The death of a nun who worked for 50 years in Pakistan closes a life of Christian service.
Carolyn Moynihan | Aug 17 2017
When it comes to Christians, news from Pakistan in recent years has seldom been good. An increasingly beleaguered minority in an Islamic republic, they have become targets of harassment and violent attacks, often motivated by tensions and conflicts between Islamists and the West on the world stage.
This week, however, brings a notable exception. On Saturday there will be a state funeral at St Patrick’s Cathedral in Karachi for the German-born Catholic nun and doctor, Ruth Pfau, who died last week at the age of 87 after giving 50 years of her life to the service of patients with leprosy and other needs in Pakistan.
Announcing her death (and quoting a predecessor in office) Prime Minister Shahid Abbasi said:
“Dr Ruth came to Pakistan here at the dawn of a young nation, looking to make lives better for those afflicted by disease, and in doing so, found herself a home. [Although she] may have been born in Germany, her heart was always in Pakistan.”
Dr Pfau was made an honorary citizen of Pakistan in 1988.
Like Mother Theresa of Calcutta, to whom she is often compared, Ruth Katharina Martha Pfau found her special vocation among the “poorest of the poor” in the post-independence era of the Indian sub-continent. It happened, humanly speaking, by accident.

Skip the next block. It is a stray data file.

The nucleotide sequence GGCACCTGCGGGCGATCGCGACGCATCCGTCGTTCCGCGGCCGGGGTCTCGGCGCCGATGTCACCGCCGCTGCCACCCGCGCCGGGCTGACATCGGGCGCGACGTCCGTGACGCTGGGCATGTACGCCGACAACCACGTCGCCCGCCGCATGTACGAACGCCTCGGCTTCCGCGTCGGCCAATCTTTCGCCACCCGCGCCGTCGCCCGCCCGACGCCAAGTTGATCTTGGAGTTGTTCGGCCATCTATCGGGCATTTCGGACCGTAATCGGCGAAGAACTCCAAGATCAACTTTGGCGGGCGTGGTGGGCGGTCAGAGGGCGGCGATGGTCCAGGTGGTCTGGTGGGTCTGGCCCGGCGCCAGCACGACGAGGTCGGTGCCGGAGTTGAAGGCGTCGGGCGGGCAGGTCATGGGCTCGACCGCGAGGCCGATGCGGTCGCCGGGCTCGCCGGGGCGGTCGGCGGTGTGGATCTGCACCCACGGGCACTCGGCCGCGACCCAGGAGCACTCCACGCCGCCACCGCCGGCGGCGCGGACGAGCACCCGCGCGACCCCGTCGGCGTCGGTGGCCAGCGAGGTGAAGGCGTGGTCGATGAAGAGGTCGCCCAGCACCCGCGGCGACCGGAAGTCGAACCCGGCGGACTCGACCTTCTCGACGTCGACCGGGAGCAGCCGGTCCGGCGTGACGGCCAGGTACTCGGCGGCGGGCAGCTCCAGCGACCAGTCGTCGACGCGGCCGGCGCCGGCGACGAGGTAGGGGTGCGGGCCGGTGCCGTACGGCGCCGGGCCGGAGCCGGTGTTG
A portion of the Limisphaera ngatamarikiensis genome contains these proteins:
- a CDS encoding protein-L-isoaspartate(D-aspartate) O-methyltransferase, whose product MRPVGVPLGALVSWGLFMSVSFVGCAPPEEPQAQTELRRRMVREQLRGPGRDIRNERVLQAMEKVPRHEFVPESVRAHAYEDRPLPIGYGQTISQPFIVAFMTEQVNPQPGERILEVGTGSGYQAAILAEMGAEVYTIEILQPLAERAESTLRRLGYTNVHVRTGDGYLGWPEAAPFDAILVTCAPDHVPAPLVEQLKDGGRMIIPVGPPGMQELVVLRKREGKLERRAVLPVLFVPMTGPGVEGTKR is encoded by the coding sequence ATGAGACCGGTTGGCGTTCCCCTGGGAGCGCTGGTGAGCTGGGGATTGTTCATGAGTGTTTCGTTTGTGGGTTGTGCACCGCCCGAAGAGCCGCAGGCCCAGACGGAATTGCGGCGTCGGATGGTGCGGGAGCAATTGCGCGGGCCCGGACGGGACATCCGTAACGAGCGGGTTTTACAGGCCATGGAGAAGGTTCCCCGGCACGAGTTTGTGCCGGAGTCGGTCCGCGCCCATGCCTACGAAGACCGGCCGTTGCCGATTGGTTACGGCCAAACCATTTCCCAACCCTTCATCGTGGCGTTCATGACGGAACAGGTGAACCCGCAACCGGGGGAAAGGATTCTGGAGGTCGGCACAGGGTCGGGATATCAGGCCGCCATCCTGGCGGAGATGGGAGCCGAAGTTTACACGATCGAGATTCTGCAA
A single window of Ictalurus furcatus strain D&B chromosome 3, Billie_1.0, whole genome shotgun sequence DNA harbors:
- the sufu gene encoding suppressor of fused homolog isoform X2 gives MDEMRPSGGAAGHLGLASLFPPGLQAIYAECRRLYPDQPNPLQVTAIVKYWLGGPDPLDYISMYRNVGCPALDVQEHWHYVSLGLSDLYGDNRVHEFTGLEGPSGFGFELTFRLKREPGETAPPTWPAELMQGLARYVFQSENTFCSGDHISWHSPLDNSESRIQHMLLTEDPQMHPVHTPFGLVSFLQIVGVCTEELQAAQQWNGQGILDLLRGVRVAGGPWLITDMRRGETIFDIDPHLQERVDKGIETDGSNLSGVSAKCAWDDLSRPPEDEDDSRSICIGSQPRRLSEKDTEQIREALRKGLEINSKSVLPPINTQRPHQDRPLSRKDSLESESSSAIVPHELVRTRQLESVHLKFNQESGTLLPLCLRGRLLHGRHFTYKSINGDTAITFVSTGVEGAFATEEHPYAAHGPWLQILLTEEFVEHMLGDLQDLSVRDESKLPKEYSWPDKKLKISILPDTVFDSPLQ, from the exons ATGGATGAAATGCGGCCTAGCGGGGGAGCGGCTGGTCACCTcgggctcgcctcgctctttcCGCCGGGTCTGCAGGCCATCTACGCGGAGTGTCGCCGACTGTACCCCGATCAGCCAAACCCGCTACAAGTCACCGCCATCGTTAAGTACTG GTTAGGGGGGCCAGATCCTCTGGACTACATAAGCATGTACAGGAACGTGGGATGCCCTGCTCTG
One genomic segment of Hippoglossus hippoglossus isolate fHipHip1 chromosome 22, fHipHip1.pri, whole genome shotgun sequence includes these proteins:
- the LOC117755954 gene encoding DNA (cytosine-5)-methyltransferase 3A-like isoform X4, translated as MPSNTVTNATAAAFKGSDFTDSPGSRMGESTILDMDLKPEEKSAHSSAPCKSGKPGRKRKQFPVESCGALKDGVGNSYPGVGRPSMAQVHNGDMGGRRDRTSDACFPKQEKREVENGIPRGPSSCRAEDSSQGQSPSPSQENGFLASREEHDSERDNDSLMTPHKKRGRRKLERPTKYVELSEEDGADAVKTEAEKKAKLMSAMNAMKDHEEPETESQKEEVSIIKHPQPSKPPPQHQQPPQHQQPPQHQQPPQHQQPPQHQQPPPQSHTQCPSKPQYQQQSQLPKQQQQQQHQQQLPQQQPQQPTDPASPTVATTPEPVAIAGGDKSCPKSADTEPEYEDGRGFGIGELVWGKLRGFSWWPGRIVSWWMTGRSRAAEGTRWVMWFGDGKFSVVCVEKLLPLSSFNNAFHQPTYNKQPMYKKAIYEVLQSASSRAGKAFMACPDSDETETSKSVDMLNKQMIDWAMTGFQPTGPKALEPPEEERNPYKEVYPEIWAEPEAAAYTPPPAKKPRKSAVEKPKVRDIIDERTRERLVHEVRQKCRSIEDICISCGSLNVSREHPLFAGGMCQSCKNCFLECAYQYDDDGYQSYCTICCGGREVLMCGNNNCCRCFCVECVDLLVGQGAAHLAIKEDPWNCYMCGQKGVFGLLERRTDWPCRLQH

After converting to Catholicism while studying to be a doctor, she had joined a religious order in 1957. In 1960 she was on her way to a posting in southern India, when she found herself stuck in Karachi over a visa issue. By chance, during the delay, she visited a leper colony in the city. The shock of the encounter moved her so much that she decided to dedicate herself to these souls. The BBC recalls:
“Well if it doesn’t hit you the first time, I don’t think it will ever hit you,” she told the BBC in 2010.
“Actually the first patient who really made me decide was a young Pathan. He must have been my age – I was at this time not yet 30 — and he crawled on hands and feet into this dispensary, acting as if this was quite as if this was quite normal, as if someone has to crawl there through that slime and dirt on hands and feet, like a dog.”
She could not believe that human beings could live in such conditions. And she resolved to do her best that they would not. After a period of training in India, she joined the Marie Adelaide Leprosy Centre, opened in 1956 in the Karachi slums and named for the order of nuns that ran it, the New York Times reports.
She soon transformed it into the hub of a network of 157 medical centres that treated tens of thousands of Pakistanis infected with leprosy.
Funded mostly by German, Austrian and Pakistani donors, the center and its satellite clinics also treated victims of the 2000 drought in Balochistan, the 2005 earthquake in Kashmir and devastating floods in 2010.